The Bukas Palad Music Ministry, the best-known religious choir based in the Philippines, celebrated its 37th anniversary on June 7.
Written initially, religious music is created, recorded, and performed by this Catholic musical ensemble. They spread the gospel through their popular music.
“Bukas Palad” means, in Filipino, "generous" and literally, "open palm."
The mission of the unidentified group was launched in 1986 at a wedding held at the Abbey of Our Lady of Montserrat in San Beda, Manila. They quickly recorded and released CDs of original music.
The group formally said in a statement in 1988 that their goal is to share and enliven the faith through music, fully cognizant of how inspired faith can enhance people's lives.
Composers, arrangers, performers, and choreographers all came from the ensemble.
Every year, Bukas Palad performed in various locations, including auditoriums, churches, schools, plazas, and once a cockpit.
In collaboration with the Jesuit Music Ministry of the Jesuit Communications Foundation, a division of the Philippine Province of the Society of Jesus with its main office at Ateneo de Manila University, Bukas Palad has produced several CDs since 1986.
The group has also performed over a hundred solo concerts overseas, including in Japan, Hong Kong, the US, Canada, and the Philippines.
The group’s beginnings can be linked to a few musically gifted individuals, including Norman Agatep, Jandi Arboleda, and Jesuit Father Francisco Manoling. The three started penning liturgical songs while still in high school.
Through their widespread use in Catholic Masses and other liturgical occasions, their songs finally gained popularity.
Agatep and Arboleda recruited several friends to perform at a wedding in 1986, shortly after Francisco joined the Society of Jesus, also known as the Jesuits.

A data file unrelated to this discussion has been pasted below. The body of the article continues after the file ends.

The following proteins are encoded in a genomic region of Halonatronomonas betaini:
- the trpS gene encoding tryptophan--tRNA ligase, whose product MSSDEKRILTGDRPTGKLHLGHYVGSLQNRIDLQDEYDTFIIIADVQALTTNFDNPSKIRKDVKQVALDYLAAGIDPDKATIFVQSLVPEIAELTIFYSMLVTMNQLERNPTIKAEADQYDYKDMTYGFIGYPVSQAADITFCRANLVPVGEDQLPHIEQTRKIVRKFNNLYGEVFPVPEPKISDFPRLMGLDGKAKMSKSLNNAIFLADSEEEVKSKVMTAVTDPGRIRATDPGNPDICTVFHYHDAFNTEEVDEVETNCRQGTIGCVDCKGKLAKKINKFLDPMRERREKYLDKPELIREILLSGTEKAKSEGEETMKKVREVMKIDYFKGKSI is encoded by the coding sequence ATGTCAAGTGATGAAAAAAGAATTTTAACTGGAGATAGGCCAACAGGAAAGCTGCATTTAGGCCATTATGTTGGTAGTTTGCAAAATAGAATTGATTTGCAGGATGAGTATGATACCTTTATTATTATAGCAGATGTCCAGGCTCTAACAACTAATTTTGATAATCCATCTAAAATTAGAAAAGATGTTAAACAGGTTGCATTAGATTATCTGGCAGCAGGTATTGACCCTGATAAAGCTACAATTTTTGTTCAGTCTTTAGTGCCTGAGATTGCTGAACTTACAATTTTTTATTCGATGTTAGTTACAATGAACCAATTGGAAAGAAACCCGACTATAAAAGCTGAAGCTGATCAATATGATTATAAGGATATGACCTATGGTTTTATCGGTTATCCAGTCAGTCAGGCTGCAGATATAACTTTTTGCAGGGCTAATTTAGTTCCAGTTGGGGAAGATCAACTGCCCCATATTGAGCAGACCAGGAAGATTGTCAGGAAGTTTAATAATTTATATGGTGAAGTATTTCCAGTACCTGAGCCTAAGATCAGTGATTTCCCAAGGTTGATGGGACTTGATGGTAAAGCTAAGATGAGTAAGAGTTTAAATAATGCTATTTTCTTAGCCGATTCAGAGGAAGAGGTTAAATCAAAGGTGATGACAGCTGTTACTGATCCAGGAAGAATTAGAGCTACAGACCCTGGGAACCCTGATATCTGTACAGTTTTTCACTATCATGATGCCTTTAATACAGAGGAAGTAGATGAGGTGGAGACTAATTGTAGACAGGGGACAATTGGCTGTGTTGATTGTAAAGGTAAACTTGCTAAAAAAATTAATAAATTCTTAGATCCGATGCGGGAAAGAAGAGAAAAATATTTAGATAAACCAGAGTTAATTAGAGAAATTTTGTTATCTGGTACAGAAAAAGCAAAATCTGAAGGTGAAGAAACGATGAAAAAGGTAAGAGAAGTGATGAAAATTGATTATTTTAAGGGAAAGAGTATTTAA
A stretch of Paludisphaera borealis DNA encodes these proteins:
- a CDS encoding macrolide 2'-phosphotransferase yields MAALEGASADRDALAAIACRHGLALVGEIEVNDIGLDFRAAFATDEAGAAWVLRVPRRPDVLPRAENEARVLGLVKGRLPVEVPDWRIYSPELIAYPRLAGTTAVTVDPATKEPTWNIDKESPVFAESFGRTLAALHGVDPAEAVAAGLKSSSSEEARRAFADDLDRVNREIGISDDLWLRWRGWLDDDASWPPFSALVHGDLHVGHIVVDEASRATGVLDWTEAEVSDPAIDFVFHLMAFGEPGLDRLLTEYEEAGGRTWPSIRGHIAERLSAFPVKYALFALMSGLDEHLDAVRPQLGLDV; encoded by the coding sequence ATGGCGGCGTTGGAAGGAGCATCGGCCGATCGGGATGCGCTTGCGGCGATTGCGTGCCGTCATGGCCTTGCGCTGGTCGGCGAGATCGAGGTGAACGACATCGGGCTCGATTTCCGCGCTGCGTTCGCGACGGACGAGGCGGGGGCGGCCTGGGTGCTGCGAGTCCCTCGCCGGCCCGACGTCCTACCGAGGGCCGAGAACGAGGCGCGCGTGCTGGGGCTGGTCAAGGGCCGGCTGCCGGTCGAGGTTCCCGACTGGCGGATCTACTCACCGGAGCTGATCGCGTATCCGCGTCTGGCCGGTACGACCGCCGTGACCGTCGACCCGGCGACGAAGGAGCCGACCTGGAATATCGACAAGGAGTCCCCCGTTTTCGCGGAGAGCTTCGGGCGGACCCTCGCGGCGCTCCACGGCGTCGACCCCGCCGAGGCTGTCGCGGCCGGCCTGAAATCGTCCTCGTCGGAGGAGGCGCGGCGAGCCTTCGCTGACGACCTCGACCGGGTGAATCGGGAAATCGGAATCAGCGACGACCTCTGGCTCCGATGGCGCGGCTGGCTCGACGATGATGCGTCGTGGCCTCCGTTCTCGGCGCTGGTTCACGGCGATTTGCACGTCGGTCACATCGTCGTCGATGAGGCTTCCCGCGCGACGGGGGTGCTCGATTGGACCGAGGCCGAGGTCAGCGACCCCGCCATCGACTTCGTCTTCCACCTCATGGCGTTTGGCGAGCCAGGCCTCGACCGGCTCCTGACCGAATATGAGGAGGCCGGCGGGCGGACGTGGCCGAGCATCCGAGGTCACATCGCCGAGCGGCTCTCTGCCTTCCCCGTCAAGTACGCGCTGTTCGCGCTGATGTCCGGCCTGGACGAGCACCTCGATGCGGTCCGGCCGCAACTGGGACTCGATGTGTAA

Ignatius of Loyola and his six companions established the Society of Jesus, a Catholic religious order for men, 1540 with Pope Paul III's approval.
The group continued singing and eventually recorded "Bukas Palad," which also became the group's name, their debut album of original songs.
Agatep, Arboleda, Francisco, and other members have written and recorded one hundred unique liturgical and inspiring songs.
Even though most of them lacked professional musical training, their avant-garde music, based on various Biblical passages and religious lyrics, has become increasingly popular. Despite this, the group has been successful in making a reputation for itself in the Filipino music scene.
Here are some of the notable hymns most popular in the Philippines—"Hindî Kitá Malílimutan" ("I Will Not Forget You"), "Tanging Yaman" ("Only Treasure"), "Sa 'Yo Lamang" ("Only Yours"), "Anima Christi," "Humayo't Ihayág" ("Go Forth and Proclaim") and "I Will Sing Forever."
Numerous of their musical interpretations of the Gloria, the Lord's Prayer, and the "Agnus Dei" (the Latin name under which the "Lamb of God") are well-known across the nation.
The songs of Bukas Palad have also been sung by well-known Filipino musicians, including Lea Salonga, Regine Velasquez, Gary Valenciano, Basil Valdez, Jamie Rivera, Joey Albert, Cooky Chua, and Noel Cabangon.
Numerous media, including radio, television, and film, have highlighted Bukas Palad. Films and television shows have been inspired by Bukas Palad's works, including the 2010 film Sa 'Yo Lamang and the 2010 series Tanging Yaman.
The group offers training on liturgical music to choral groups and parish communities and outreach programs for the underprivileged, including the elderly, orphans, sick, and incarcerated people.
Bukas Palad is a highly regarded performance ensemble that has performed in churches, theaters, concert halls, conference centers, and shopping malls and uses its music for liturgical purposes.
During Pope Francis' visit to the Philippines, Bukas Palad sang songs in a Mass in January 2015.
Through its music ministry, Bukas Palad continues to praise the love and mercy of God. - Santosh Digal
Radio Veritas Asia (RVA), a media platform of the Catholic Church, aims to share Christ. RVA started in 1969 as a continental Catholic radio station to serve Asian countries in their respective local language, thus earning the tag “the Voice of Asian Christianity.” Responding to the emerging context, RVA embraced media platforms to connect with the global Asian audience via its 21 language websites and various social media platforms.